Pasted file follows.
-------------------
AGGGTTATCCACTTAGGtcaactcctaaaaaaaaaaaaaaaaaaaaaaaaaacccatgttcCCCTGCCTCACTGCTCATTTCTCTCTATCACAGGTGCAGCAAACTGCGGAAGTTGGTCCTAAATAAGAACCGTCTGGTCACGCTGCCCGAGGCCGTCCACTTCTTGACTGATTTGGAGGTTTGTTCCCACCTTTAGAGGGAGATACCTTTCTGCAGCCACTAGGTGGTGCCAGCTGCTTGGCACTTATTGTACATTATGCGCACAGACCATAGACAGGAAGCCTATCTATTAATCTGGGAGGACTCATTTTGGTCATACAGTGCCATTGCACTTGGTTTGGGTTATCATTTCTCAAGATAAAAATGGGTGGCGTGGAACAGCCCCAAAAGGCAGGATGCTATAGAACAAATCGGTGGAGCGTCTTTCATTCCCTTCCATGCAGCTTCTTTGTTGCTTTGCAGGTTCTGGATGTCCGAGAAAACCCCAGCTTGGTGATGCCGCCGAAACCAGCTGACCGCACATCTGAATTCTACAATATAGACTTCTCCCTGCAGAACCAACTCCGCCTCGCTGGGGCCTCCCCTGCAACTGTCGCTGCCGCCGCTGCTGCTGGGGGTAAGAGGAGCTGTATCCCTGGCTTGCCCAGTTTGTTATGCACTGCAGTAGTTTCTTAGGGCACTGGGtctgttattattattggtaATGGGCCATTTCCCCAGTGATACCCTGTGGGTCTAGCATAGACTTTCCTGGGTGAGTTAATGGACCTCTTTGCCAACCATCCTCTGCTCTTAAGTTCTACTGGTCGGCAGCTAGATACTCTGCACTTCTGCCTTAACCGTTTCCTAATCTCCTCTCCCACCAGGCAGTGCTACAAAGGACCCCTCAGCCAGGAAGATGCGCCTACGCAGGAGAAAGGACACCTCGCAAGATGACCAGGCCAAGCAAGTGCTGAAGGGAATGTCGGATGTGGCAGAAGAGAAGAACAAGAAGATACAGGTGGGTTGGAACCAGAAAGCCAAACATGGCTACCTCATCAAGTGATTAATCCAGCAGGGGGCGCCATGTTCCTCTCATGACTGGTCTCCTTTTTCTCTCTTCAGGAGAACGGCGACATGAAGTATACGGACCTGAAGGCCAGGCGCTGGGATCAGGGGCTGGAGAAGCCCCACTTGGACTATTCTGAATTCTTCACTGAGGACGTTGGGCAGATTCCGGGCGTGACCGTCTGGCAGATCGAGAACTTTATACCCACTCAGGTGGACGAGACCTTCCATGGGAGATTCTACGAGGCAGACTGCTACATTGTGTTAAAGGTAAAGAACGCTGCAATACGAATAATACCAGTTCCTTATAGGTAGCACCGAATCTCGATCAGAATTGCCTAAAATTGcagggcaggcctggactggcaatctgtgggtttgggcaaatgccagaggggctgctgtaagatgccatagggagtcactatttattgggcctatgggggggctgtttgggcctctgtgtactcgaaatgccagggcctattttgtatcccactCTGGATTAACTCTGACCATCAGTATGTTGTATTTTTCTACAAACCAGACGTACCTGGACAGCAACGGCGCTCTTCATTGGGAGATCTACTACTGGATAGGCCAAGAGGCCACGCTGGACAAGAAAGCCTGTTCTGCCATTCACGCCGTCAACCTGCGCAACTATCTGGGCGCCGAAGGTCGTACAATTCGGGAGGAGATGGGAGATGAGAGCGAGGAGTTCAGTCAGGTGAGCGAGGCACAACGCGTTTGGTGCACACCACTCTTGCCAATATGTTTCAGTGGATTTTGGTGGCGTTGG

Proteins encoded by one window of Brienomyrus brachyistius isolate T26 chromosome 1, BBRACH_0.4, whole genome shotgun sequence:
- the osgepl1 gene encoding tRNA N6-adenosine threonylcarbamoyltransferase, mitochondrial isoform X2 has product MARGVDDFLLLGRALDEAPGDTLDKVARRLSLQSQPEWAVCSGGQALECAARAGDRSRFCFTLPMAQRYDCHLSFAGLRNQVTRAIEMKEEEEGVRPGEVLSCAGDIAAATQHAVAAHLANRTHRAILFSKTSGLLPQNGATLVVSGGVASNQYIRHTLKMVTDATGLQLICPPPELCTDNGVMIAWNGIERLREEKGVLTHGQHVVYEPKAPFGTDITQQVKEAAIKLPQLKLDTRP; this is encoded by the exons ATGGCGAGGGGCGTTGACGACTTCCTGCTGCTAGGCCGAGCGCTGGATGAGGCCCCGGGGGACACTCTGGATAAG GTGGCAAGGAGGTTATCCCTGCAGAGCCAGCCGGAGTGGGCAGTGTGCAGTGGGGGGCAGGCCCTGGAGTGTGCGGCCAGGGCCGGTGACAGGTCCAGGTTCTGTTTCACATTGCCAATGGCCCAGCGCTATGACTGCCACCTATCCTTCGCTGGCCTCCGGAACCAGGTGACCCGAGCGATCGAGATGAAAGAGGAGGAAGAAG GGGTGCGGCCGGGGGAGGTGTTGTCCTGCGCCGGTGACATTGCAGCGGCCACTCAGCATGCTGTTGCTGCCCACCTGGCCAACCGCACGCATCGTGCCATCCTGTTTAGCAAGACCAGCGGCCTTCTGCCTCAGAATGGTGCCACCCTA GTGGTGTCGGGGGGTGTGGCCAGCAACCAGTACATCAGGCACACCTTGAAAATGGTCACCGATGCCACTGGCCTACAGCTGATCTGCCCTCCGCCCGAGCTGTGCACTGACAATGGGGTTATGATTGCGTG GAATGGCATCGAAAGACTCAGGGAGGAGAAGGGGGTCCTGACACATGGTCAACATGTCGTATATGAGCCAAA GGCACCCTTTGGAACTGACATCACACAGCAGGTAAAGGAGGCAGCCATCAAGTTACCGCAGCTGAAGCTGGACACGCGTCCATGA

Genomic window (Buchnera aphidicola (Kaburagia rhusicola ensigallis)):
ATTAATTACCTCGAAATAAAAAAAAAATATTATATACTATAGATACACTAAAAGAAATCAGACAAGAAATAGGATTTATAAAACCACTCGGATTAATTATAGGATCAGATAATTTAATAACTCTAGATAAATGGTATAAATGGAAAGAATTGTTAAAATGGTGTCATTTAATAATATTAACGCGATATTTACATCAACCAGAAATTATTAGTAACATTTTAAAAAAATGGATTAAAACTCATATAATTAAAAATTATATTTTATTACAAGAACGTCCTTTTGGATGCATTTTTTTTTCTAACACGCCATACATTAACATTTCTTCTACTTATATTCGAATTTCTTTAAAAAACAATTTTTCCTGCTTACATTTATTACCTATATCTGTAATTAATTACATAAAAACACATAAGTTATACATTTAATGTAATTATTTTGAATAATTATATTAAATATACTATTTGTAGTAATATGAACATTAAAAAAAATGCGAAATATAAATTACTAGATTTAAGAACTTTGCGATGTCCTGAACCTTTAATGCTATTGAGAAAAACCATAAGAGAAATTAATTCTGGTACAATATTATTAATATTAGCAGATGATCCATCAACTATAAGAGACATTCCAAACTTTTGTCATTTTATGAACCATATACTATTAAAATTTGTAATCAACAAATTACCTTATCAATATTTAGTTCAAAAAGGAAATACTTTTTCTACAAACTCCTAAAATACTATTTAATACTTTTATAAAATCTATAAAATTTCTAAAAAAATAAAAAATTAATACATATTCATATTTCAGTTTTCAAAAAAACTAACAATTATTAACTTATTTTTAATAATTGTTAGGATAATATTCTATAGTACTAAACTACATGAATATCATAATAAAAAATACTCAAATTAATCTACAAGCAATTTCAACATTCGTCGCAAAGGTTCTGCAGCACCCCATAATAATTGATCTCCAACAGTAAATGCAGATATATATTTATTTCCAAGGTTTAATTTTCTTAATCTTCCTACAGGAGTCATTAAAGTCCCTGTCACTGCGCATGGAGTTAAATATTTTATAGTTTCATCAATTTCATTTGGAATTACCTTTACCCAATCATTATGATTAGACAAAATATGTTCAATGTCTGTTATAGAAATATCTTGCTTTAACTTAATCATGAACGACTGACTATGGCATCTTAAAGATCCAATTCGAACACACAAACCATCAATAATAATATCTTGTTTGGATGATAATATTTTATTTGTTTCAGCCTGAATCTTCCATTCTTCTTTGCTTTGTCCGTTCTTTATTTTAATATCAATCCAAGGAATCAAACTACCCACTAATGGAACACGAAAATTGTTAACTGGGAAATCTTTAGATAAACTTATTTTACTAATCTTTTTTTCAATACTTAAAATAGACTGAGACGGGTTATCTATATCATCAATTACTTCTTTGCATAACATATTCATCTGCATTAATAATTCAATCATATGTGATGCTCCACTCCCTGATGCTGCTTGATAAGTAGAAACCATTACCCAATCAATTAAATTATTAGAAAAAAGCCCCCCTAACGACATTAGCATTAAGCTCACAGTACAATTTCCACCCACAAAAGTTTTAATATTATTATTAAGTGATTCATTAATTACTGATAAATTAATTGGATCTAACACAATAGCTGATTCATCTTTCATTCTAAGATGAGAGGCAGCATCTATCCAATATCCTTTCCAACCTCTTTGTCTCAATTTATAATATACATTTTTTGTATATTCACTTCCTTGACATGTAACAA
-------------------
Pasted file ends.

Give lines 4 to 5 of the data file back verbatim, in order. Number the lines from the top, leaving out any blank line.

Genomic window (Buchnera aphidicola (Kaburagia rhusicola ensigallis)):
ATTAATTACCTCGAAATAAAAAAAAAATATTATATACTATAGATACACTAAAAGAAATCAGACAAGAAATAGGATTTATAAAACCACTCGGATTAATTATAGGATCAGATAATTTAATAACTCTAGATAAATGGTATAAATGGAAAGAATTGTTAAAATGGTGTCATTTAATAATATTAACGCGATATTTACATCAACCAGAAATTATTAGTAACATTTTAAAAAAATGGATTAAAACTCATATAATTAAAAATTATATTTTATTACAAGAACGTCCTTTTGGATGCATTTTTTTTTCTAACACGCCATACATTAACATTTCTTCTACTTATATTCGAATTTCTTTAAAAAACAATTTTTCCTGCTTACATTTATTACCTATATCTGTAATTAATTACATAAAAACACATAAGTTATACATTTAATGTAATTATTTTGAATAATTATATTAAATATACTATTTGTAGTAATATGAACATTAAAAAAAATGCGAAATATAAATTACTAGATTTAAGAACTTTGCGATGTCCTGAACCTTTAATGCTATTGAGAAAAACCATAAGAGAAATTAATTCTGGTACAATATTATTAATATTAGCAGATGATCCATCAACTATAAGAGACATTCCAAACTTTTGTCATTTTATGAACCATATACTATTAAAATTTGTAATCAACAAATTACCTTATCAATATTTAGTTCAAAAAGGAAATACTTTTTCTACAAACTCCTAAAATACTATTTAATACTTTTATAAAATCTATAAAATTTCTAAAAAAATAAAAAATTAATACATATTCATATTTCAGTTTTCAAAAAAACTAACAATTATTAACTTATTTTTAATAATTGTTAGGATAATATTCTATAGTACTAAACTACATGAATATCATAATAAAAAATACTCAAATTAATCTACAAGCAATTTCAACATTCGTCGCAAAGGTTCTGCAGCACCCCATAATAATTGATCTCCAACAGTAAATGCAGATATATATTTATTTCCAAGGTTTAATTTTCTTAATCTTCCTACAGGAGTCATTAAAGTCCCTGTCACTGCGCATGGAGTTAAATATTTTATAGTTTCATCAATTTCATTTGGAATTACCTTTACCCAATCATTATGATTAGACAAAATATGTTCAATGTCTGTTATAGAAATATCTTGCTTTAACTTAATCATGAACGACTGACTATGGCATCTTAAAGATCCAATTCGAACACACAAACCATCAATAATAATATCTTGTTTGGATGATAATATTTTATTTGTTTCAGCCTGAATCTTCCATTCTTCTTTGCTTTGTCCGTTCTTTATTTTAATATCAATCCAAGGAATCAAACTACCCACTAATGGAACACGAAAATTGTTAACTGGGAAATCTTTAGATAAACTTATTTTACTAATCTTTTTTTCAATACTTAAAATAGACTGAGACGGGTTATCTATATCATCAATTACTTCTTTGCATAACATATTCATCTGCATTAATAATTCAATCATATGTGATGCTCCACTCCCTGATGCTGCTTGATAAGTAGAAACCATTACCCAATCAATTAAATTATTAGAAAAAAGCCCCCCTAACGACATTAGCATTAAGCTCACAGTACAATTTCCACCCACAAAAGTTTTAATATTATTATTAAGTGATTCATTAATTACTGATAAATTAATTGGATCTAACACAATAGCTGATTCATCTTTCATTCTAAGATGAGAGGCAGCATCTATCCAATATCCTTTCCAACCTCTTTGTCTCAATTTATAATATACATTTTTTGTATATTCACTTCCTTGACATGTAACAA